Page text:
5 medium sized Sunchokes  (sliced)

1/2 Tsp Cumin

1/2 Tsp Caraway

Salt

Pepper

1/2 C Your choice of delicious bbq sauce

3 Tbsp Oil

- Heat oil over medium heat in a sauté pan and add sunchokes covering with a lid in order to steam them through.

- Add Cumin, Caraway, Salt and pepper and toss. Continue to cook and keep covered for approx 2 minutes.

- Add 1/4 c bbq sauce. Toss and keep covered for 5-8 mins. Toss constantly.

- Add the remainder of the bbq sauce and salt and turn up the heat. Toss and caramelize the sunchokes making sure they have nice brown edges. Remove from heat and serve.

 

April 7th, 2012 The New Veganminster Project posted by malloreigh in Guest Contributors & Meta

Our pal Melissa is building an excellent vegan community of businesses in Vancouver suburb New Westminster, and she’s giving away a stay there for two lucky folks. Interested? Read on…

Win a Luxurious Vegan Culinary Getaway for Two!

New Westminster, B.C. – Look out Portland there’s a new vegan culinary destination carving out it’s territory in the Pacific Northwest and hungry visitors don’t have to cross the border or check the exchange rate to get there. Nestled between the mighty Fraser River and the ultra convenient sky train New Westminster is a hot bed of vegan foodie activity and for the month of April this Royal City is showing off it’s Top Chef worthy dining experiences.

Although visitors may not need their government issue passports in order to get to New Westminster (unless of course they originate Stateside) what they will require is to pick up a New Veganminster Passport to gain entry to this exciting event. Once a New Veganminster Passport has been collected from either Shine Wellness Space, Coming Home Café, Karmavore Vegan Shop or Crepe Des Amis participants are urged to taste their way through the city enjoying some truly sensational culinary delights!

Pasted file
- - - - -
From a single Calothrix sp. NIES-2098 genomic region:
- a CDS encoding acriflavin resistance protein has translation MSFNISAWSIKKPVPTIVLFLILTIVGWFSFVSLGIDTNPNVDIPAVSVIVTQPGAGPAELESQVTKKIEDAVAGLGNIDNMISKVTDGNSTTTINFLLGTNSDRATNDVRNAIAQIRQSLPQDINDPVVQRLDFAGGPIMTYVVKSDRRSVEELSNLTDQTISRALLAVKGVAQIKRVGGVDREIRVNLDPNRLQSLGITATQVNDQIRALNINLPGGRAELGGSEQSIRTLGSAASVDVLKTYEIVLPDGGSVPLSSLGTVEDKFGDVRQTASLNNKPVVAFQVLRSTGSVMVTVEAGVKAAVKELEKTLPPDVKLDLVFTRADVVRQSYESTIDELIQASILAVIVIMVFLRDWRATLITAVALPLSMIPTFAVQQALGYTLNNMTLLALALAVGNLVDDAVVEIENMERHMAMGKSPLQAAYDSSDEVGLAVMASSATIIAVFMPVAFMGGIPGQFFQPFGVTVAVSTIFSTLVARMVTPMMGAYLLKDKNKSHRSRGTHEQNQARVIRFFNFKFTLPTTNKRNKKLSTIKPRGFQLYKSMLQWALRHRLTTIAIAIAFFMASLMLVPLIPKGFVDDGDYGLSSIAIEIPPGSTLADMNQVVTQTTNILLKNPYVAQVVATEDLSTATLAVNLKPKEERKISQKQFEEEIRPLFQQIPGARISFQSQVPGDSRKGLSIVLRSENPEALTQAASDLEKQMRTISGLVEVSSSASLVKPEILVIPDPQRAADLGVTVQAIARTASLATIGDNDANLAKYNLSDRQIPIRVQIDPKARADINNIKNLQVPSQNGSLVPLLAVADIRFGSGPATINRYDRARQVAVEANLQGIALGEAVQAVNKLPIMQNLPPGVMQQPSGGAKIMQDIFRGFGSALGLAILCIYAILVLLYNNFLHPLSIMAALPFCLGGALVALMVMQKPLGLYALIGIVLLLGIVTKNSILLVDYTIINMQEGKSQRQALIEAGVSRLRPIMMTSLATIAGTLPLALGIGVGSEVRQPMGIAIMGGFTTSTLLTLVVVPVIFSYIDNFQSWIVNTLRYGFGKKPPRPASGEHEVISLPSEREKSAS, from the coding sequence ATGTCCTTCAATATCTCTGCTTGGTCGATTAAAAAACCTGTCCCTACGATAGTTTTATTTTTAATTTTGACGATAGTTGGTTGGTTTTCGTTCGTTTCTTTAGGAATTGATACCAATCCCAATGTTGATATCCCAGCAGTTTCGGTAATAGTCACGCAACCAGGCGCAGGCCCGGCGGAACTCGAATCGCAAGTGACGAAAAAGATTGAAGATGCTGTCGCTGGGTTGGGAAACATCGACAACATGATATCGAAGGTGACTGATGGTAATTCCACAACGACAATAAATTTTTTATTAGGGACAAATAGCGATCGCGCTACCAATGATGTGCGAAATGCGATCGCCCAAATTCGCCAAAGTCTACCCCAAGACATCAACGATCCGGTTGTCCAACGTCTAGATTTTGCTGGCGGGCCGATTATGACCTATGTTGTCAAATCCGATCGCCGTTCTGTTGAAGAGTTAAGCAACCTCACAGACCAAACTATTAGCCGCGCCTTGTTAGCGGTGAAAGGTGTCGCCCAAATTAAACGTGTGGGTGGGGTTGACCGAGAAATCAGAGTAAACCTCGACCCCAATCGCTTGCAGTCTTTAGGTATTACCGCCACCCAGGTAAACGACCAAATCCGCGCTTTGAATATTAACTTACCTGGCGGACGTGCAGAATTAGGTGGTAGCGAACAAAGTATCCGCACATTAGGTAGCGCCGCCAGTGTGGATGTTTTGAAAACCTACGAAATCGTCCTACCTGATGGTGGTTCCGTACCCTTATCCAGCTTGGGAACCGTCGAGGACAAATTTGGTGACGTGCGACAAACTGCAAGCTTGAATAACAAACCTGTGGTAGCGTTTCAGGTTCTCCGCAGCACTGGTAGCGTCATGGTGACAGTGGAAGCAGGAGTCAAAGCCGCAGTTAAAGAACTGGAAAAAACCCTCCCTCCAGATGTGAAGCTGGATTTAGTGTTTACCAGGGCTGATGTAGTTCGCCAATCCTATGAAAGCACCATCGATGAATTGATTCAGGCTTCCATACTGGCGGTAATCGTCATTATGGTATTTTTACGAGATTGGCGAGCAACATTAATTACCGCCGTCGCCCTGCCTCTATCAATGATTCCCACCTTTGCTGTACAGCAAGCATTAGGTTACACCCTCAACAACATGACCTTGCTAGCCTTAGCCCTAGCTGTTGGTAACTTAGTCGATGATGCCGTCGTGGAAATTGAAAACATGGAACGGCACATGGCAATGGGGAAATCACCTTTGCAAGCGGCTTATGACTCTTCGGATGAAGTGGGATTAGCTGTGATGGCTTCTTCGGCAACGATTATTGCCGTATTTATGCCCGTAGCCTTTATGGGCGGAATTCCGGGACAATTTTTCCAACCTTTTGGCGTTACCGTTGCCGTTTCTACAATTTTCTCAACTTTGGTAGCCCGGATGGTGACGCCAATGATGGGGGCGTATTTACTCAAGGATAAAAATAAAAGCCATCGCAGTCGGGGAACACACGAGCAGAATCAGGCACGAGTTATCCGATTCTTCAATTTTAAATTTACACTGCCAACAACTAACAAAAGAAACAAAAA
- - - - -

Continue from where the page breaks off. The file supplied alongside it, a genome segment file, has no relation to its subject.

Once a New Veganminster Passport has been turned in at the end of April participants will be eligible to win this incredible, tasty prize package for two:
Our Getaway Grand Prize:
• One Night Deluxe Accommodation at The Inn at the Quay
• Welcome Basket From Karmavore Vegan Shop
• Lunch from Crepe Des Amis at the Fabulous River Market
• Guided Tour from Fraser River Bike Tours & Rentals
• A Dinner Feast at Wild Rice
• Delicious Breakfast at Coming Home Cafe
• Yoga Class Package at Shine Wellness Space
Our Stunning Second Prize:

• Wine Tasting for Two at Pacific Breeze Winery
The total winnings for this incredible vegan prize package is approximately $450! The Ultimate Vegan Getaway Contest runs from April 2nd to April 30th and participants are required to purchase an item of delicious vegan food in order to receive a stamp in their passports. For more information and for contest rules please visit http://www.thehungrytaurus.com/events/.

About Melissa Balfour
Melissa Balfour is a culinary event planner as well as a food activist blogger at The Hungry Taurus (thehungrytaurus.com). Searching for a cause and a way to make a difference in the world Melissa started the New Veganminster Project as a way to turn her city into the next Vegan Mecca of the Pacific Northwest. By highlighting existing vegan friendly establishments and meeting with potential new ones Melissa is helping to promote the plant based lifestyle one restaurant meal at a time. You can follow her on twitter @hungrytaurus.
To arrange an interview with Melissa Balfour please call 778.235.7020 or email thehungrytaurus@gmail.com